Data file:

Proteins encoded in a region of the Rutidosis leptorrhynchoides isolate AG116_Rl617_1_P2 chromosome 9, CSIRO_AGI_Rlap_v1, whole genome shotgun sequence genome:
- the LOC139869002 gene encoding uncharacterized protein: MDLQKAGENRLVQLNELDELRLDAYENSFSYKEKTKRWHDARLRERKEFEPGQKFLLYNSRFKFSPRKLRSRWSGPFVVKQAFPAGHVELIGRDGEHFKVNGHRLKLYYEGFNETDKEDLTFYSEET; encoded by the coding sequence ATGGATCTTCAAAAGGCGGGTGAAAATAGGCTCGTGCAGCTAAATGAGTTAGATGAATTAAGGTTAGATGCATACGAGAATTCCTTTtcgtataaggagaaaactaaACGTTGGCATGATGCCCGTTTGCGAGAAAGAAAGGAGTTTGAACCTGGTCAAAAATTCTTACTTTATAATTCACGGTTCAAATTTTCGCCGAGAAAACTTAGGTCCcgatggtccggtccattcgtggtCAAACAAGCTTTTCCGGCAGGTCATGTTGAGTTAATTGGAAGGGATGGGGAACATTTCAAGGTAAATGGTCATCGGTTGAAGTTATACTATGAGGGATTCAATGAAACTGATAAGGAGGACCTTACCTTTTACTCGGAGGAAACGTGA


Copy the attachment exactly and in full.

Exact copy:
Proteins encoded in a region of the Rutidosis leptorrhynchoides isolate AG116_Rl617_1_P2 chromosome 9, CSIRO_AGI_Rlap_v1, whole genome shotgun sequence genome:
- the LOC139869002 gene encoding uncharacterized protein: MDLQKAGENRLVQLNELDELRLDAYENSFSYKEKTKRWHDARLRERKEFEPGQKFLLYNSRFKFSPRKLRSRWSGPFVVKQAFPAGHVELIGRDGEHFKVNGHRLKLYYEGFNETDKEDLTFYSEET; encoded by the coding sequence ATGGATCTTCAAAAGGCGGGTGAAAATAGGCTCGTGCAGCTAAATGAGTTAGATGAATTAAGGTTAGATGCATACGAGAATTCCTTTtcgtataaggagaaaactaaACGTTGGCATGATGCCCGTTTGCGAGAAAGAAAGGAGTTTGAACCTGGTCAAAAATTCTTACTTTATAATTCACGGTTCAAATTTTCGCCGAGAAAACTTAGGTCCcgatggtccggtccattcgtggtCAAACAAGCTTTTCCGGCAGGTCATGTTGAGTTAATTGGAAGGGATGGGGAACATTTCAAGGTAAATGGTCATCGGTTGAAGTTATACTATGAGGGATTCAATGAAACTGATAAGGAGGACCTTACCTTTTACTCGGAGGAAACGTGA